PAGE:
I ranted about EINTR at RAD a while ago and was informed (reminded) this was an ancient argument that I was on the wrong side of.
Mmm. One thing certainly is true : if you want to write an operating system (or any piece of software) such that it is easy to port to lots of platforms and maintain for a long time, then it should be absolutely as simple as possible (meaning simple to implement, not simple in the API or simple to use), even at the cost of "rightness" and pain to the user. That I certainly agree with; UNIX has succeeded at being easy to port (and also succeeded at being a pain to the user).
But most people who argue on the pro-EINTR side of the argument are just wrong; they are confused about what the advantage of the pro-EINTR argument is (for example Jeff Atwood takes off on a general rant against complexity ; I think we all should know by now that huge complex APIs are bad; that's not interesting, and that's not what "Worse is Better" is about; or Jeff's example of INI files vs the registry - INI files are just massively better in every way, it's not related at all, there's no pro-con there).
(to be clear and simple : the pro-EINTR argument is entirely about simplicity of implementation and porting of the API; it's about requiring the minimum from the system)
The EINTR-returning API is not simpler (than one that doesn't force you to loop). Consider an API like this :
U64 system( U64 code );
if the top 32 bits of code are 77 this is a file open and the bottom 32 bits specify a device; the
return values then are 0 = call the same function again with the first 8 chars of the file name ...
if it returns 7 then you must sleep at least 1 milli and then call again with code = 44 ...
etc.. docs for 100 pages ...
what you should now realize is that *the docs are part of the API*. (that is not a "simple" API)
An API that requires you to carefully read about the weird special cases and understand what is going on inside the system is NOT a simple API. It might look simple, but it's in disguise. A simple API does what you expect it to. You should be able to just look at the function signature and guess what it does and be right 99% of the time.
Aside from the issue of simplicity, any API that requires you to write the exact same boiler-plate every time you use it is just a broken fucking API.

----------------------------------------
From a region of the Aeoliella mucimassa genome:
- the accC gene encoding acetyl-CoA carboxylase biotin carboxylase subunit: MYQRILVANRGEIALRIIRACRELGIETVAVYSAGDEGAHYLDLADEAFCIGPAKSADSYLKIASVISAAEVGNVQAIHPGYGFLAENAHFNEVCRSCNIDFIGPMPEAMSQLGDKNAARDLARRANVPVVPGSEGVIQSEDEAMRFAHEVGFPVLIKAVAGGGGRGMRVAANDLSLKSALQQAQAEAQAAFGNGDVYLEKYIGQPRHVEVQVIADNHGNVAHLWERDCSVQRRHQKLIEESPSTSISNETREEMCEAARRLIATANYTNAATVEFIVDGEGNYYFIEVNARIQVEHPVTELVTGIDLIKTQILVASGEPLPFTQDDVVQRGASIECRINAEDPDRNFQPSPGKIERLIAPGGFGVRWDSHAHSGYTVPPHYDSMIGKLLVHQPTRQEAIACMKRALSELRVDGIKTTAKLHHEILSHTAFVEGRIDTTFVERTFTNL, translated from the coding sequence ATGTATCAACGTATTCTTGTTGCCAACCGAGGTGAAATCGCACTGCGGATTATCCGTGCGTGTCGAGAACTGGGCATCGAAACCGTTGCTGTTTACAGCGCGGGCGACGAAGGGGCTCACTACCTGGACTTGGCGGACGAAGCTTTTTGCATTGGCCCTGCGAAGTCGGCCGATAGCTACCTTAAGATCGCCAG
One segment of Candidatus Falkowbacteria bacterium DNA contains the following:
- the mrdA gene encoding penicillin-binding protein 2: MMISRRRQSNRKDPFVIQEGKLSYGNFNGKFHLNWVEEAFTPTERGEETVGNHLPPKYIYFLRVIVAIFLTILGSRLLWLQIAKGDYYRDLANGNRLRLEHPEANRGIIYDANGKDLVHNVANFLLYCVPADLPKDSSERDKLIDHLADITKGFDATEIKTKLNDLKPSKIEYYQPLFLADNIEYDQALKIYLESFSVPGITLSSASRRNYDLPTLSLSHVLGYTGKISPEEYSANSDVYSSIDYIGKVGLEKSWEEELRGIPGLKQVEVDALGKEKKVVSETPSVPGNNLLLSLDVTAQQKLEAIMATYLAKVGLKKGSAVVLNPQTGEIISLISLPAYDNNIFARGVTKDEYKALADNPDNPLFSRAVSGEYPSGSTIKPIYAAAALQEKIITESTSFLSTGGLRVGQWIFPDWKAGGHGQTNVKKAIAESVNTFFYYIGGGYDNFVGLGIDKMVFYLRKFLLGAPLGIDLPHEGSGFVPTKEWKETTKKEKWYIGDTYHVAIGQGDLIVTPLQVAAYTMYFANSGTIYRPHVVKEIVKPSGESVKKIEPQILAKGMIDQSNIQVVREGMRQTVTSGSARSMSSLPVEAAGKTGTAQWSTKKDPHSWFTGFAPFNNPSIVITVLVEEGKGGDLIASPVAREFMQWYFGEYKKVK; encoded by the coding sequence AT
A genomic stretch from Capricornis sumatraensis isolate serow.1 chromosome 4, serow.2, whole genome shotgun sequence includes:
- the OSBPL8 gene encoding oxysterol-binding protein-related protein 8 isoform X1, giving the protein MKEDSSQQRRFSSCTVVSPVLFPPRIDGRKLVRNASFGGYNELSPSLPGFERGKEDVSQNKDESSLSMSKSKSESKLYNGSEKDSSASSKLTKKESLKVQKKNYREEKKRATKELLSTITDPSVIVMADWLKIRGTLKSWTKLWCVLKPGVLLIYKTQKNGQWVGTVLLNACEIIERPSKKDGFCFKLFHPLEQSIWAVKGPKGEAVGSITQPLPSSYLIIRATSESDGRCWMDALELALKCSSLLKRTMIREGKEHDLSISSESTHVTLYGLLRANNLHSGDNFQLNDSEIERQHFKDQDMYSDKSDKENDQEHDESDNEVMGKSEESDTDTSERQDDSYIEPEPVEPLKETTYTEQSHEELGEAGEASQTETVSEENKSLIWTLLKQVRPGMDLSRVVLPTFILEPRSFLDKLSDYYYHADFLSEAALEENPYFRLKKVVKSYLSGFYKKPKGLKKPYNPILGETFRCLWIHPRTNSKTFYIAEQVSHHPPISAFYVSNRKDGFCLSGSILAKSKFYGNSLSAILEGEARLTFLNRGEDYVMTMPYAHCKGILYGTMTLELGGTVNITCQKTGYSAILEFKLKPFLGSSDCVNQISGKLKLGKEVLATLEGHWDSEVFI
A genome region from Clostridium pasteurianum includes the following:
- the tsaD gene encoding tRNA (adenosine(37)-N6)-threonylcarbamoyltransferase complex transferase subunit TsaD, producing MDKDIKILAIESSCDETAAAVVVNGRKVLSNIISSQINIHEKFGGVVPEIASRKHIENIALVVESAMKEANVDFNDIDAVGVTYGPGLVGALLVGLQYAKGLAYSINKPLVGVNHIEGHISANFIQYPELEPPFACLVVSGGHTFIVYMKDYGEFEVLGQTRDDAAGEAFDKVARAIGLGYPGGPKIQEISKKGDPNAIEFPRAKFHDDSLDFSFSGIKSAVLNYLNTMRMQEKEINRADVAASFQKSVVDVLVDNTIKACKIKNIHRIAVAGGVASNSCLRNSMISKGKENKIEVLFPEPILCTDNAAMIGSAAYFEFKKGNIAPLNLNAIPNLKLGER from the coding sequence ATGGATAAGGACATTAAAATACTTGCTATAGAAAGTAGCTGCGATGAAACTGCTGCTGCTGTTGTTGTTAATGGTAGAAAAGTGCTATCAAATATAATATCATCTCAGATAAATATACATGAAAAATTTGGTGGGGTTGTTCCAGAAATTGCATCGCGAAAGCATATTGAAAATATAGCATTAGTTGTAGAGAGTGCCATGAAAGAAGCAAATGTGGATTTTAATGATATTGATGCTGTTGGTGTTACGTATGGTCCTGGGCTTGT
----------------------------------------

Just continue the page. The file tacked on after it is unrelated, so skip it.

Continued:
Also, I strongly believe that any API which returns error codes should be usable if you don't check the error code
at all. Yeah yeah in real production code of course you check the error code, but for little test apps you
should be able to do :
int fd = open("blah");
and that should work okay in my hack test app. Nope, not in UNIX it doesn't. Thanks to its wonderful "simplicity"
you have to call "read" in a loop because it might decide to return before the whole read is done.
Another example that occurs to me is the reuse of keywords and syntax in C. Things like making "static" mean something completely different depending on how you use it makes the number of special keywords smaller. But I believe it actually makes the "API" of the language much *more* complex. Instead of having intuitive and obvious separate clear keywords for each meaning that you could perhaps figure out just by looking at them, you instead have to read a bunch of docs and have very technical knowledge of the internals of what the keywords mean in each usage. (there are legitimate advantages to minimizing the number of keywords, of course, like leaving as many names available to users as possible). Knowledge required to use an API is part of the API. Simplicity is determined by the amount of knowledge required to do things correctly.